In my view, I’d say it touches all the corners of the particular issue discussed, from our rights to our obligations/duties, and even to the issues left unattended by our lawmakers, with respect to the primary issue.
    Good one brother.
    The Lord is your strength.

  10. This is a writing in it’s own class.
    I’d say it touches on all the corners of the particular issue discussed, from our rights to our obligations/duties, even to the issues left unattended by our lawmakers.
    This should be notorious brother, for the betterment of everyone.
    Good one man.
    The Lord is your strength.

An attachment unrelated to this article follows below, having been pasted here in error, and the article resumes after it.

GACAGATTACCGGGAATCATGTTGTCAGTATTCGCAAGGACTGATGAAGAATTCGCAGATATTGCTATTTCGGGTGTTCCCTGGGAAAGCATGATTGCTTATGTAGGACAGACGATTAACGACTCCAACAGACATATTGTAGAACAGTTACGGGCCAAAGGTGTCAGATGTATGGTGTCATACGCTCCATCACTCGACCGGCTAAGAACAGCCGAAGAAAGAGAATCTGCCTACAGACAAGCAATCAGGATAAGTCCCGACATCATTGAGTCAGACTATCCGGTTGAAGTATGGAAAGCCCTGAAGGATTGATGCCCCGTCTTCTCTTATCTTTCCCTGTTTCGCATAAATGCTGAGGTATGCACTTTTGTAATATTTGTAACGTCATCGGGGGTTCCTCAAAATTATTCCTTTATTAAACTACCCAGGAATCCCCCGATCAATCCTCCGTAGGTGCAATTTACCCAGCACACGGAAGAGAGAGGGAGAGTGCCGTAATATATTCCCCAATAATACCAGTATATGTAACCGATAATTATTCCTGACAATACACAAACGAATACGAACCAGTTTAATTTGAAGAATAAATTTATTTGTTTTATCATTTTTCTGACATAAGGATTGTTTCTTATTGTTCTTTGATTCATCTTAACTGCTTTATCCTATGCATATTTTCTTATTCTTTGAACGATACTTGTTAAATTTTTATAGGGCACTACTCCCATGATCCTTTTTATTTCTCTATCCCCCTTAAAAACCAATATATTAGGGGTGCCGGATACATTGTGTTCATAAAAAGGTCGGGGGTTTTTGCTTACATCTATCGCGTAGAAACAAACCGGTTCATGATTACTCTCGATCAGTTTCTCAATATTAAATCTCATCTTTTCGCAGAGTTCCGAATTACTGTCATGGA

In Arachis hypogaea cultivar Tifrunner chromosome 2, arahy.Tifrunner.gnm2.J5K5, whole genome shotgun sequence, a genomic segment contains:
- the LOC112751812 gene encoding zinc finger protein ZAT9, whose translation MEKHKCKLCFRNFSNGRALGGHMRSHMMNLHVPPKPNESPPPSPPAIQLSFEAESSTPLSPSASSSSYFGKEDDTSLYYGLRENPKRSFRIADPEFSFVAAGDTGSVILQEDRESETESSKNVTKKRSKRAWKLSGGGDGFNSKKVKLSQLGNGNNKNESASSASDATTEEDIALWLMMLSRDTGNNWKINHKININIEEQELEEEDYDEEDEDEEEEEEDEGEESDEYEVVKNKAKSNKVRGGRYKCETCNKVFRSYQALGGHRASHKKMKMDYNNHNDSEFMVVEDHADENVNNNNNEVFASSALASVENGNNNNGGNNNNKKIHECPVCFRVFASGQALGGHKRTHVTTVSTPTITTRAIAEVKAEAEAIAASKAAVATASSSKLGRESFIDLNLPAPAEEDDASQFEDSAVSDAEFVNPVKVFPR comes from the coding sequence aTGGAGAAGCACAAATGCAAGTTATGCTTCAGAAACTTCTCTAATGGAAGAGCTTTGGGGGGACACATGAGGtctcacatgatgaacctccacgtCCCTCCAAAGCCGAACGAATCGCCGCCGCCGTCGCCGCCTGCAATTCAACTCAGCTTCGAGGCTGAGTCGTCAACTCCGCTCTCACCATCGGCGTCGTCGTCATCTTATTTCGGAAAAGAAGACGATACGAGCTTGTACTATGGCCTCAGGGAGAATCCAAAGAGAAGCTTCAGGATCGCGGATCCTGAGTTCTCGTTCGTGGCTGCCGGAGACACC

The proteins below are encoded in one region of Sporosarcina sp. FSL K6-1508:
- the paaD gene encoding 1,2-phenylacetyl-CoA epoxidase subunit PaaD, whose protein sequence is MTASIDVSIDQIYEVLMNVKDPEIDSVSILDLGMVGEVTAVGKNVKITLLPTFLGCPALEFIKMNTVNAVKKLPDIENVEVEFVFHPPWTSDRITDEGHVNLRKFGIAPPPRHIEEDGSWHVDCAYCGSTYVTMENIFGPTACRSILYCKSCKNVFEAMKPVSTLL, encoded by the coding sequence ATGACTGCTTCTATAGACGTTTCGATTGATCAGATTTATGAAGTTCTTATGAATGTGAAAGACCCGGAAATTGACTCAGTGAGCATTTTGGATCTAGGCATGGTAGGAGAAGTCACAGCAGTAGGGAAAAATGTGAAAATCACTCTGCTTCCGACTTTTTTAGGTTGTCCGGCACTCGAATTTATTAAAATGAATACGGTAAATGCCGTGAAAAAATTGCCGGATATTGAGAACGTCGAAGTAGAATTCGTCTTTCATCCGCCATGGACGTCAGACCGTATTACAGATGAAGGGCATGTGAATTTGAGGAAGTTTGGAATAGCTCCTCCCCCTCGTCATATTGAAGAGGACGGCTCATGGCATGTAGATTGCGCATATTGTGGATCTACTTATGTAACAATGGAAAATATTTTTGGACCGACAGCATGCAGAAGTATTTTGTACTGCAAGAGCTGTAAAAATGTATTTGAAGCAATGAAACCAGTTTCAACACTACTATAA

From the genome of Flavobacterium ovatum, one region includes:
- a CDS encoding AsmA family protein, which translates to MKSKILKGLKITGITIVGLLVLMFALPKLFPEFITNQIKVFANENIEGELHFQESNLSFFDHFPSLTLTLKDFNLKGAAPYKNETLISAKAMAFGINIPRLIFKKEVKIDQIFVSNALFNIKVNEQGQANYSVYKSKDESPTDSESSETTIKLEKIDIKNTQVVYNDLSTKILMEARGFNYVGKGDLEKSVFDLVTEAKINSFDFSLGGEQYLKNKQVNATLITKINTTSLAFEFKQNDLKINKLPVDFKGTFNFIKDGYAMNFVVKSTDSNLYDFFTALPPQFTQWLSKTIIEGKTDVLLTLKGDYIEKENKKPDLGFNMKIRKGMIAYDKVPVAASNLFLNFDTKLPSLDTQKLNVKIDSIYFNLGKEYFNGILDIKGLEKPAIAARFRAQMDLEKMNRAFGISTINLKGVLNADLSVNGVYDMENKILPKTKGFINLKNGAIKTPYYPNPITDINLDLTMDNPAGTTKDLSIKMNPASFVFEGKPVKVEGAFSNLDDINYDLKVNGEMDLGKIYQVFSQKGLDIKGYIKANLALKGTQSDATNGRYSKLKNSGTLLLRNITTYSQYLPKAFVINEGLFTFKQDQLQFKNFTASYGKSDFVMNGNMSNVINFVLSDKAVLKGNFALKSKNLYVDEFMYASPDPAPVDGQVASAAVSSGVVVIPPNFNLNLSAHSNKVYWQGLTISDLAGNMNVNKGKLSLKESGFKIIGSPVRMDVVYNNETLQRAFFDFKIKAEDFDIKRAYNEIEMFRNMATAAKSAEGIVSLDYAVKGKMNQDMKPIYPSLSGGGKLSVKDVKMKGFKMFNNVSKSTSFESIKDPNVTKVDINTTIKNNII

11. The hospitals/doctors are by the provisions of the new law duty bound to treat victims of gunshot . But considering the way we Nigerians want to always evade or avoid responsibilities, some of hospitals/doctors may still be unwilling to comply with the provisions of the Act which requires them to report to the nearest Police station within 2hours of commencement of treatment on the victim particularly for their own security reasons. It would be advisable for the medical personnel to bring the provisions of this Act to the knowledge of the gunshot victim and the duty imposed on him the medical personnel by the provisions thereof before commencement of the treatment.